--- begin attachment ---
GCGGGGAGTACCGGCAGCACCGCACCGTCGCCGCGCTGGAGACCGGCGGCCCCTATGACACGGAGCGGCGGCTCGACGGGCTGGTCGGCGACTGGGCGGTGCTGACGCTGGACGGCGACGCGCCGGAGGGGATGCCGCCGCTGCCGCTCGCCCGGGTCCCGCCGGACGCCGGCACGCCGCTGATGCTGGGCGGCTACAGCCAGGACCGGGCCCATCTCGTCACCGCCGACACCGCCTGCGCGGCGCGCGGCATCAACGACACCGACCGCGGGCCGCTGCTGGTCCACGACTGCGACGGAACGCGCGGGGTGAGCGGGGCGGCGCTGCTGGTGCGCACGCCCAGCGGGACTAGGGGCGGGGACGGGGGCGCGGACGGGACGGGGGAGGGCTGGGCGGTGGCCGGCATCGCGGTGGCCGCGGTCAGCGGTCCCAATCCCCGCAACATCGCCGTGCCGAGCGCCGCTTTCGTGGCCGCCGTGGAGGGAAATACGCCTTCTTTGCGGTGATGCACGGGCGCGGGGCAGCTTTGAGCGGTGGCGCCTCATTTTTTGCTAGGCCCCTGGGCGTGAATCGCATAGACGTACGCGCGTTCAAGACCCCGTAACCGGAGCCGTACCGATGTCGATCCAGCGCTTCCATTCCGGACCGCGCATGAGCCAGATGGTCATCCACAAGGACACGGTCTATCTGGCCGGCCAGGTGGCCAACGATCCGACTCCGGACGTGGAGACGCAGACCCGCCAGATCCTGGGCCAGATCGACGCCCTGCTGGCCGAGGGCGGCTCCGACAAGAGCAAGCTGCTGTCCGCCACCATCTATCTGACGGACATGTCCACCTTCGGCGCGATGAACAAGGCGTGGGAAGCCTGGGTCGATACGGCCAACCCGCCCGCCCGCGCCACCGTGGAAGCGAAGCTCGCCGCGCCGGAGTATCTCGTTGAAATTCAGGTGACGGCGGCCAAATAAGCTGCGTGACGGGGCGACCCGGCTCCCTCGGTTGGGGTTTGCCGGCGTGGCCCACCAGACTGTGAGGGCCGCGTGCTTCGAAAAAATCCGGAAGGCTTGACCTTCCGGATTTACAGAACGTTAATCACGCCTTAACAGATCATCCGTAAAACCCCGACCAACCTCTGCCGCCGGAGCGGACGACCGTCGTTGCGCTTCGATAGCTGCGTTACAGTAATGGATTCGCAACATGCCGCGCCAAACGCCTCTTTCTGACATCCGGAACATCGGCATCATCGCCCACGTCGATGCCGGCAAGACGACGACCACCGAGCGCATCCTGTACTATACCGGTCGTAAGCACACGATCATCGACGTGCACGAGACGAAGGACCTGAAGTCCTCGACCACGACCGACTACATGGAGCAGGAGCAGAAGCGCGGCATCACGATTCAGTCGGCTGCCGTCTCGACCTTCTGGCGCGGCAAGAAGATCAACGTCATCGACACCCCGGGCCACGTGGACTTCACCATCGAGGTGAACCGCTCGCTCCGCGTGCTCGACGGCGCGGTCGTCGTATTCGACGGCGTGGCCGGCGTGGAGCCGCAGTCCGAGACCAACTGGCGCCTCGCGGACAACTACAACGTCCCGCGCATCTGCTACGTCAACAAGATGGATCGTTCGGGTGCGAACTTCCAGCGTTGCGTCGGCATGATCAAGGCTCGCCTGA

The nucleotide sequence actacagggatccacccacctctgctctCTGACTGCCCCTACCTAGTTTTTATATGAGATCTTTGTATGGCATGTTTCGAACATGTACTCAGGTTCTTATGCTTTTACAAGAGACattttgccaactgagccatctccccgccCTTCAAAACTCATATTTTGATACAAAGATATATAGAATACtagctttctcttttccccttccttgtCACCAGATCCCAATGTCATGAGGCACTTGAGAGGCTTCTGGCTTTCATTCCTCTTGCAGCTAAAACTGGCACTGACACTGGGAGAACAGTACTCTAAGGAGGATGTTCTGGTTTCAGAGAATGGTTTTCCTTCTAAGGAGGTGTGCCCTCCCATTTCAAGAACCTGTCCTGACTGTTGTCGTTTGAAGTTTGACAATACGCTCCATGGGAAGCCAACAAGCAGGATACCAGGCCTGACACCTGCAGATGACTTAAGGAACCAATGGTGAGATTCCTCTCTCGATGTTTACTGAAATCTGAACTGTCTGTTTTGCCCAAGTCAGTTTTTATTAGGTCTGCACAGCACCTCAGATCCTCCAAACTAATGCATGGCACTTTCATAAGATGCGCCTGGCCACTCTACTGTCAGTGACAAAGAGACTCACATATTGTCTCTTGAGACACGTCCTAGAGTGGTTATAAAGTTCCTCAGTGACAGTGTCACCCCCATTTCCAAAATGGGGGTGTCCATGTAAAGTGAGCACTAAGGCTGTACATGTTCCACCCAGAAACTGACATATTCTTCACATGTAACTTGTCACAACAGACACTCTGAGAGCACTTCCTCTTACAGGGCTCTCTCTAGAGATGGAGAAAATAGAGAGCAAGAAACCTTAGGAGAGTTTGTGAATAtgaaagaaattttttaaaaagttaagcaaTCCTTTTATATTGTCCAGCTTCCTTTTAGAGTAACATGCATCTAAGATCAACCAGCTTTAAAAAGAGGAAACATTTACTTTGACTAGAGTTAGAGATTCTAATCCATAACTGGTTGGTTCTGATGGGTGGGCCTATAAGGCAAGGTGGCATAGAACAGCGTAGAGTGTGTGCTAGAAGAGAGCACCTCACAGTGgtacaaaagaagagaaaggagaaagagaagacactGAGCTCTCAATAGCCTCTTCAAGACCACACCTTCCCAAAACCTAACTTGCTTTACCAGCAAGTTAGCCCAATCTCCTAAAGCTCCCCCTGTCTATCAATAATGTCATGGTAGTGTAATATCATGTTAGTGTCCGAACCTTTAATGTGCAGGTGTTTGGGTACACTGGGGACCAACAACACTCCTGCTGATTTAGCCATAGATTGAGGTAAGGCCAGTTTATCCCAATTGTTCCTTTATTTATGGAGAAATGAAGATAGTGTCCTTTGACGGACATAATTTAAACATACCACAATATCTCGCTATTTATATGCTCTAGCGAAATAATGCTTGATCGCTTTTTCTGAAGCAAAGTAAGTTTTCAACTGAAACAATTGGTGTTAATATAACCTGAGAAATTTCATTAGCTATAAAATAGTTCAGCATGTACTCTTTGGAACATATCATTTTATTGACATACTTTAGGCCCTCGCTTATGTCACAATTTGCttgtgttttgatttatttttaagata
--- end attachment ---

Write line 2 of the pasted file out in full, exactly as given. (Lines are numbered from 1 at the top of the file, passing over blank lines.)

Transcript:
The nucleotide sequence actacagggatccacccacctctgctctCTGACTGCCCCTACCTAGTTTTTATATGAGATCTTTGTATGGCATGTTTCGAACATGTACTCAGGTTCTTATGCTTTTACAAGAGACattttgccaactgagccatctccccgccCTTCAAAACTCATATTTTGATACAAAGATATATAGAATACtagctttctcttttccccttccttgtCACCAGATCCCAATGTCATGAGGCACTTGAGAGGCTTCTGGCTTTCATTCCTCTTGCAGCTAAAACTGGCACTGACACTGGGAGAACAGTACTCTAAGGAGGATGTTCTGGTTTCAGAGAATGGTTTTCCTTCTAAGGAGGTGTGCCCTCCCATTTCAAGAACCTGTCCTGACTGTTGTCGTTTGAAGTTTGACAATACGCTCCATGGGAAGCCAACAAGCAGGATACCAGGCCTGACACCTGCAGATGACTTAAGGAACCAATGGTGAGATTCCTCTCTCGATGTTTACTGAAATCTGAACTGTCTGTTTTGCCCAAGTCAGTTTTTATTAGGTCTGCACAGCACCTCAGATCCTCCAAACTAATGCATGGCACTTTCATAAGATGCGCCTGGCCACTCTACTGTCAGTGACAAAGAGACTCACATATTGTCTCTTGAGACACGTCCTAGAGTGGTTATAAAGTTCCTCAGTGACAGTGTCACCCCCATTTCCAAAATGGGGGTGTCCATGTAAAGTGAGCACTAAGGCTGTACATGTTCCACCCAGAAACTGACATATTCTTCACATGTAACTTGTCACAACAGACACTCTGAGAGCACTTCCTCTTACAGGGCTCTCTCTAGAGATGGAGAAAATAGAGAGCAAGAAACCTTAGGAGAGTTTGTGAATAtgaaagaaattttttaaaaagttaagcaaTCCTTTTATATTGTCCAGCTTCCTTTTAGAGTAACATGCATCTAAGATCAACCAGCTTTAAAAAGAGGAAACATTTACTTTGACTAGAGTTAGAGATTCTAATCCATAACTGGTTGGTTCTGATGGGTGGGCCTATAAGGCAAGGTGGCATAGAACAGCGTAGAGTGTGTGCTAGAAGAGAGCACCTCACAGTGgtacaaaagaagagaaaggagaaagagaagacactGAGCTCTCAATAGCCTCTTCAAGACCACACCTTCCCAAAACCTAACTTGCTTTACCAGCAAGTTAGCCCAATCTCCTAAAGCTCCCCCTGTCTATCAATAATGTCATGGTAGTGTAATATCATGTTAGTGTCCGAACCTTTAATGTGCAGGTGTTTGGGTACACTGGGGACCAACAACACTCCTGCTGATTTAGCCATAGATTGAGGTAAGGCCAGTTTATCCCAATTGTTCCTTTATTTATGGAGAAATGAAGATAGTGTCCTTTGACGGACATAATTTAAACATACCACAATATCTCGCTATTTATATGCTCTAGCGAAATAATGCTTGATCGCTTTTTCTGAAGCAAAGTAAGTTTTCAACTGAAACAATTGGTGTTAATATAACCTGAGAAATTTCATTAGCTATAAAATAGTTCAGCATGTACTCTTTGGAACATATCATTTTATTGACATACTTTAGGCCCTCGCTTATGTCACAATTTGCttgtgttttgatttatttttaagata